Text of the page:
Inside the Real-Time Crime Center
According to news reports, the Fresno RTCC has nearly 60 wall-monitors throughout the center, with a main wall of 12 large monitors. There are eight workstations, each equipped with up to six monitors for crime analysts. In addition, the RTCC has three Mondopads, which are essentially video conferencing monitors that allow for direct communication with the department’s mobile command center and the Joint Multi-Agency Command Center. Many of the staff are retired officers and dispatchers, and officers on limited duty due to injuries, according to the department’s 2015 annual report.
A more recent departmental annual report claims that RTCC personnel handled 52,820 high-priority calls in 2018. “If the dispatch information includes an address as opposed to an intersection, operators can pull up the names and histories of persons most likely residing at that address, allowing the operator to check for warrants, restraining orders or a history of violence,” TechBeat reported. RTCC analysts also have the ability to reposition cameras to help with the 911 response.
The RTCC also uses PredPol predictive policing software, which automatically analyzes crime data and identifies areas where the algorithm determines crime could potentially occur. However, in 2018, the agency rejected a California Public Records Request that sought information related to the efficacy of the system.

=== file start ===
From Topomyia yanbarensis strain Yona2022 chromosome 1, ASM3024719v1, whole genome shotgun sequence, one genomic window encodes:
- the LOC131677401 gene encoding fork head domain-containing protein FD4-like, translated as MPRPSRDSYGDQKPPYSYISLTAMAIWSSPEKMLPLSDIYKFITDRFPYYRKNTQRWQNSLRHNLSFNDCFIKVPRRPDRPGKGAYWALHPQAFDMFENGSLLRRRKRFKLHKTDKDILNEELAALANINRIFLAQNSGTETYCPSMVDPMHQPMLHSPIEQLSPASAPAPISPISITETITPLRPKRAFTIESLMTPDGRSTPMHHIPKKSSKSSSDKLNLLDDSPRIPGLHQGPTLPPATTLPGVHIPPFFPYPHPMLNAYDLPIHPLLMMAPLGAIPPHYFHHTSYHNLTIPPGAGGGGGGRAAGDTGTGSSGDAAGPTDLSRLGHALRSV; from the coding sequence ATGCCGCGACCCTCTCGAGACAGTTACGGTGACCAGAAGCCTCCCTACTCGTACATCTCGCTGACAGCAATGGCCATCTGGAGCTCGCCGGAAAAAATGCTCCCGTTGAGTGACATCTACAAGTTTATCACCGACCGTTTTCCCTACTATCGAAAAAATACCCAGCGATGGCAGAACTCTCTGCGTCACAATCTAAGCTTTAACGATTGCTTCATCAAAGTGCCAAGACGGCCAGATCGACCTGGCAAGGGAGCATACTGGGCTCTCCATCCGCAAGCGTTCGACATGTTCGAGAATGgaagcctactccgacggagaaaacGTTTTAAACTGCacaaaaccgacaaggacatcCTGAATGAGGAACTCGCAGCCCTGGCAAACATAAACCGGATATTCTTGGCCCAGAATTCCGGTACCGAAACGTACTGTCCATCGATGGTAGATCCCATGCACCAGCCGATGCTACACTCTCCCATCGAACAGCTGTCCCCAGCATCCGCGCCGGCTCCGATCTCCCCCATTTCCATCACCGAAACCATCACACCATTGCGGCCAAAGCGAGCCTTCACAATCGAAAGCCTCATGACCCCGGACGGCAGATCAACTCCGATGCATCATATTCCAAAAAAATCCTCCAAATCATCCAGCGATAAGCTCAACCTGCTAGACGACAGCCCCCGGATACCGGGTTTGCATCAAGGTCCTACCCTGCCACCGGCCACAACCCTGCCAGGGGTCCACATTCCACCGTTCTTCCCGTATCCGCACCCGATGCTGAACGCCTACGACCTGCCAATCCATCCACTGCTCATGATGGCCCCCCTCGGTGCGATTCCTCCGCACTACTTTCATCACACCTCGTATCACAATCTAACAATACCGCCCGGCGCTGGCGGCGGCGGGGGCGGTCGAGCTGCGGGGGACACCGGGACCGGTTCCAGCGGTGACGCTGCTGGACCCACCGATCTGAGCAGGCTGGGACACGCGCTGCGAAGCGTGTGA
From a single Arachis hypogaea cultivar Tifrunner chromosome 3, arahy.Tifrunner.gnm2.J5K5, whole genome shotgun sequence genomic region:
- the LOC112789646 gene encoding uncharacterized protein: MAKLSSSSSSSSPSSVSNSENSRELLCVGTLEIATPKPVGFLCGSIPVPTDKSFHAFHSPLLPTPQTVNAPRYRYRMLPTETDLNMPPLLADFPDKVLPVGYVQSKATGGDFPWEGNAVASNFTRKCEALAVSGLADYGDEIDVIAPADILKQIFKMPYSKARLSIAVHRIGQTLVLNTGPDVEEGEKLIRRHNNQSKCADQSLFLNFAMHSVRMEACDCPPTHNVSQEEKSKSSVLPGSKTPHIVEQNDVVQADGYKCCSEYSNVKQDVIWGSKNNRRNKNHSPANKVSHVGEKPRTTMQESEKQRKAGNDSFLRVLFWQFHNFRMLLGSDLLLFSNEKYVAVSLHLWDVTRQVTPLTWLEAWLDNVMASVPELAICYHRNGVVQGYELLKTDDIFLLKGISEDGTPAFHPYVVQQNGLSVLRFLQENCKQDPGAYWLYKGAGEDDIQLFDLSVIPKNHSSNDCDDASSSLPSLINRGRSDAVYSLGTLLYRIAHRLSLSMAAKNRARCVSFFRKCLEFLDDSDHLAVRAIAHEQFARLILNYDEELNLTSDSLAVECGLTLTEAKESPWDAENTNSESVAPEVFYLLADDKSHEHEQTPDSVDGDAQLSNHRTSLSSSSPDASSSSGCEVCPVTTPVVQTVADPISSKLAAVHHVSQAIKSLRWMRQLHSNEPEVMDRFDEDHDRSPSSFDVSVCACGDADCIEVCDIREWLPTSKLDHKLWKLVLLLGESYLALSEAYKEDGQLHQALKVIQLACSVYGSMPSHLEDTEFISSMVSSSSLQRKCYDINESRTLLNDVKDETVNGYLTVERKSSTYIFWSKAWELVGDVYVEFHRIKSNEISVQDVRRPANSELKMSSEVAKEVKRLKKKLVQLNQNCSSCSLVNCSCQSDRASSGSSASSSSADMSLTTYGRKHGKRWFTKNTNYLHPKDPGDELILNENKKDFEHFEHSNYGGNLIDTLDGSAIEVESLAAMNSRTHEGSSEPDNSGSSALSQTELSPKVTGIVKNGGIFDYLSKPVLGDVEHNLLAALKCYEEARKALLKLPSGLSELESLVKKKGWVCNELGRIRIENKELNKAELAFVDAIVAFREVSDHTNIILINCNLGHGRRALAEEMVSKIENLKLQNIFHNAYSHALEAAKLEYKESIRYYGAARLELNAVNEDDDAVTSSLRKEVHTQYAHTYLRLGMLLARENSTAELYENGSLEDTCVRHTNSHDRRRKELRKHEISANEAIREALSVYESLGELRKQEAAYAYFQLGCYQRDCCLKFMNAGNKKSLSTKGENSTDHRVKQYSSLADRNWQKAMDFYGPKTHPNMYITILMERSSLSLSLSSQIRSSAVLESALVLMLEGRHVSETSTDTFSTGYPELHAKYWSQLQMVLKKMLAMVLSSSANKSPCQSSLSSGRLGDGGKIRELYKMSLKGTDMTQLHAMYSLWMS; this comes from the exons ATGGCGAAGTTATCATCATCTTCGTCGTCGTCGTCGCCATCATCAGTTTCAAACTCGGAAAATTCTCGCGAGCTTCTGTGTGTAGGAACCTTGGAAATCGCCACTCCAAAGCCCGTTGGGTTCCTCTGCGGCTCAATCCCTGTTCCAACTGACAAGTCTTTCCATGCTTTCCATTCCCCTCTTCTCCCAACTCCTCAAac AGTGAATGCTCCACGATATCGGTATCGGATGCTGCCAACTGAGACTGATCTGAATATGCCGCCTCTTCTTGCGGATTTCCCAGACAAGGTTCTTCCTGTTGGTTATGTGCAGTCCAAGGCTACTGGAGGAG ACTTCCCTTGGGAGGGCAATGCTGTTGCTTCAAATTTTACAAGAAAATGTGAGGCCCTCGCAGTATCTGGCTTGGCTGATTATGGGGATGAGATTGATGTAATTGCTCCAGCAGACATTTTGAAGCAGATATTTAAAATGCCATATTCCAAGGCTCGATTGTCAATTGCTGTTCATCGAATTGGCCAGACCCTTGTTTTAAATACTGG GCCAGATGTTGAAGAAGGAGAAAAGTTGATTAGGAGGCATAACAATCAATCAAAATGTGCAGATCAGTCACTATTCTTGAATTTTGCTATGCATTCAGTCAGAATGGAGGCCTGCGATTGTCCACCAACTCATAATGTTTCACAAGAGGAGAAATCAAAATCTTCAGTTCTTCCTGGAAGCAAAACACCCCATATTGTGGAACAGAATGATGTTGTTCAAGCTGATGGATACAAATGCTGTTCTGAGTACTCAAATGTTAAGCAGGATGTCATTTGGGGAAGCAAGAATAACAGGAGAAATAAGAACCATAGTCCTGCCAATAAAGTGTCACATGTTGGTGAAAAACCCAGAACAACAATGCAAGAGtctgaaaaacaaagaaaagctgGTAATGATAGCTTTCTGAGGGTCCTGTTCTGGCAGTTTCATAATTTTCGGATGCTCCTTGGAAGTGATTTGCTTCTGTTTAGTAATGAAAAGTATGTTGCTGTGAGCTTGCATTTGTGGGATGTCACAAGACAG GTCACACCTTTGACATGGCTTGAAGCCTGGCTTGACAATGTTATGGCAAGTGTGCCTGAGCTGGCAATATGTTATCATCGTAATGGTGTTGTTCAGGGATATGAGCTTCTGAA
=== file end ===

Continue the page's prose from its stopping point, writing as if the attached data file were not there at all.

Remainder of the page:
Uses and Controversies
A Fresno spokesperson told TechBeat that it had not conducted “any studies on whether our RTCC has reduced crime numbers,” but cited anecdotes such as using the cameras to identify vehicles potentially involved in robberies and suspects in murder cases.
One of the most controversial programs was a threat assessment system called “Beware,” funded with federal grant money. As the Washington Post reported, Beware automatically runs the addresses related to 911 calls, and “the searches return the names of residents and scans them against a range of publicly available data to generate a color-coded threat level for each person or address: green, yellow or red.” How the system arrived at these conclusions was considered a trade secret by the maker, Intrado. In one highly publicized case, a man with gang affiliations and a previous firearm-related conviction threatened his ex-girlfriend. Beware determined the man’s threat assessment level to be the highest color-coded level, red. When the police arrived, the man surrendered, and upon arrest, the man in fact had a firearm in his possession.
The Fresno City Council expressed concern over Beware’s color-coded threat assessments, citing an instance in which a woman had a false threat-elevation due to her use of the word ‘rage’ on Twitter, making a reference to a card game. Fresno’s City Council since voted unanimously to deny FPD’s request to permanently purchase Beware.